A lot of people seem to consider greenhouse emissions consideration numero uno in guiding the direction in which automakers need to go in the future. As a happy coincidence, lower carbon dioxide emissions also equate to greater fuel economy.
And yet, the alternatives available to consumers to lower emissions and increase economy are either unpalatable to the common consumer or too expensive.
A car like the Suzuki Alto will get you up to and over the 30 km/l mark, but concerns over safety and useable space turn off buyers looking for something more like their Toyota Corolla.
A Toyota Prius will also do over 30 km/l, but it's twice as expensive as said Corolla, as well.
In Europe, buyers have long had the diesel option, yet locally, diesel cars are the exception, rather than the norm. While modern common rail diesel SUVs and compact SUVs are quite popular, diesel cars are less so. The trouble is that modern diesel cars cost more than their gasoline counterparts. Only Hyundai and Ford are bothering to attack this market. While Ford has the benefit of a local factory, which gets them tax breaks, Hyundai has to make do with CBU (completely built up) units from Korea.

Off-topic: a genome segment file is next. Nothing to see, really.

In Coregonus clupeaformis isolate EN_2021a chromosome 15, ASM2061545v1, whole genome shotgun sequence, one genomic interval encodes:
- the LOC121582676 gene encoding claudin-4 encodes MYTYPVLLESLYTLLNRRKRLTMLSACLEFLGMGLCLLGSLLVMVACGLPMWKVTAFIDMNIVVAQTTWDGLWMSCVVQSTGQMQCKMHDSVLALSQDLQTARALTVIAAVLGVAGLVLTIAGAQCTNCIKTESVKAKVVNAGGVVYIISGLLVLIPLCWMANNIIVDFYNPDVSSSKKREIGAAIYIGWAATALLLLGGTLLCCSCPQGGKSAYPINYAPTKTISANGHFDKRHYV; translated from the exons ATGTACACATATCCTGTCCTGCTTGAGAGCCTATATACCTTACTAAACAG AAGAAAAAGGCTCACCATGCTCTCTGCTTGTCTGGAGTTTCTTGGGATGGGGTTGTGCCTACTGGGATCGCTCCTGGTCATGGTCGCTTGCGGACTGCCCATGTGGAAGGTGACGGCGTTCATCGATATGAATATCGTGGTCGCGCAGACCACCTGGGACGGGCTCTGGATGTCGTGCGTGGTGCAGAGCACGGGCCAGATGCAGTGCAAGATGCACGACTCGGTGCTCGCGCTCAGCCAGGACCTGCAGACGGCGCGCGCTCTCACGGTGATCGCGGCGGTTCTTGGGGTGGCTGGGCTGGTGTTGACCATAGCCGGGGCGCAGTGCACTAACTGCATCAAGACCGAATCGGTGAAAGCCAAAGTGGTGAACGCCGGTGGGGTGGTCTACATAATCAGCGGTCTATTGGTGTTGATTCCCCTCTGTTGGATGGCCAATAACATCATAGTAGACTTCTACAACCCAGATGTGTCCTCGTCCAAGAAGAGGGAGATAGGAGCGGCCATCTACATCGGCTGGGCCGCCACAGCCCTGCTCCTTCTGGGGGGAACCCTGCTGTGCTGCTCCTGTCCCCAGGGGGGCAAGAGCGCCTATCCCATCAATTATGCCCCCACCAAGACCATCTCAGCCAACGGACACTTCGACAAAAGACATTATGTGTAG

Which is why the Elantra never really got off the ground. Will the i30 be any different? One would hope so. The i30 doesn't break any new ground as a motor vehicle per se, but the economy of that 1.6 liter diesel cannot be denied.
EDIT: As an aside: Why do people always seem to think that journalist review economy is any different from user economy? It's not like we go out of our way to game a car's economy to make it look great. Far from it, in fact. Most "motoring journalists" drive like maniacs.
Just because I get higher numbers than you doesn't mean I don't know anything about measuring economy (in fact, quite the opposite)... it just means my route is less congested than yours and that I drive gentler.
No two people will ever get the same economy. I don't get the same economy on different days. On the Focus TDCi, for example, I got as low as 7 km/l on one 3 kilometer school run (though this was done long after the review), averages of 11-13 km/l in traffic on our regular 20 kilometer commute, 9-11 km/l in heavy traffic on a 15 kilometer trip, and 20 km/l on the highway.
Some people see the highway numbers, do a run in rush hour traffic, taking an hour to go just two or three kilomters, and think we're pulling these numbers out of our butts. We're not. Your driving route sucks. Buy a bicycle and get over it.
Seriously... unless you're driving for little kids or old ladies... what's wrong with walking or biking?